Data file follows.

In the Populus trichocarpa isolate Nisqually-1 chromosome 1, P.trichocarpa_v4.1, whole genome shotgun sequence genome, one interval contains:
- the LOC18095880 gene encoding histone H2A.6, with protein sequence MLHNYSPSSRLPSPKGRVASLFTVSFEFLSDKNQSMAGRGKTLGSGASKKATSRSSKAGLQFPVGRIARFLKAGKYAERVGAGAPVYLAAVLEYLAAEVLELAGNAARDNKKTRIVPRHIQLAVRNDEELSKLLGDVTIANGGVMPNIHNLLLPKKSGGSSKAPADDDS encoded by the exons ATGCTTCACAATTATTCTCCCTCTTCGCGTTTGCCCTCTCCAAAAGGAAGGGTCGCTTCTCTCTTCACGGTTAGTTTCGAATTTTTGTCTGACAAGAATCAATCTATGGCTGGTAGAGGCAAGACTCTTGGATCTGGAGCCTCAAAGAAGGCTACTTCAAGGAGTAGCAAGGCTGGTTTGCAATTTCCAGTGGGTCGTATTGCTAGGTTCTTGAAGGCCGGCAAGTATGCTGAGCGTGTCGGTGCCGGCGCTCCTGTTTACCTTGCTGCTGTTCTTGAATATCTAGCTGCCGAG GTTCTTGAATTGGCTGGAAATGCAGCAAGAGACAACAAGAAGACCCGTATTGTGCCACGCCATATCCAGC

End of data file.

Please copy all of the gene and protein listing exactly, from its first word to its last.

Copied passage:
In the Populus trichocarpa isolate Nisqually-1 chromosome 1, P.trichocarpa_v4.1, whole genome shotgun sequence genome, one interval contains:
- the LOC18095880 gene encoding histone H2A.6, with protein sequence MLHNYSPSSRLPSPKGRVASLFTVSFEFLSDKNQSMAGRGKTLGSGASKKATSRSSKAGLQFPVGRIARFLKAGKYAERVGAGAPVYLAAVLEYLAAEVLELAGNAARDNKKTRIVPRHIQLAVRNDEELSKLLGDVTIANGGVMPNIHNLLLPKKSGGSSKAPADDDS encoded by the exons ATGCTTCACAATTATTCTCCCTCTTCGCGTTTGCCCTCTCCAAAAGGAAGGGTCGCTTCTCTCTTCACGGTTAGTTTCGAATTTTTGTCTGACAAGAATCAATCTATGGCTGGTAGAGGCAAGACTCTTGGATCTGGAGCCTCAAAGAAGGCTACTTCAAGGAGTAGCAAGGCTGGTTTGCAATTTCCAGTGGGTCGTATTGCTAGGTTCTTGAAGGCCGGCAAGTATGCTGAGCGTGTCGGTGCCGGCGCTCCTGTTTACCTTGCTGCTGTTCTTGAATATCTAGCTGCCGAG GTTCTTGAATTGGCTGGAAATGCAGCAAGAGACAACAAGAAGACCCGTATTGTGCCACGCCATATCCAGC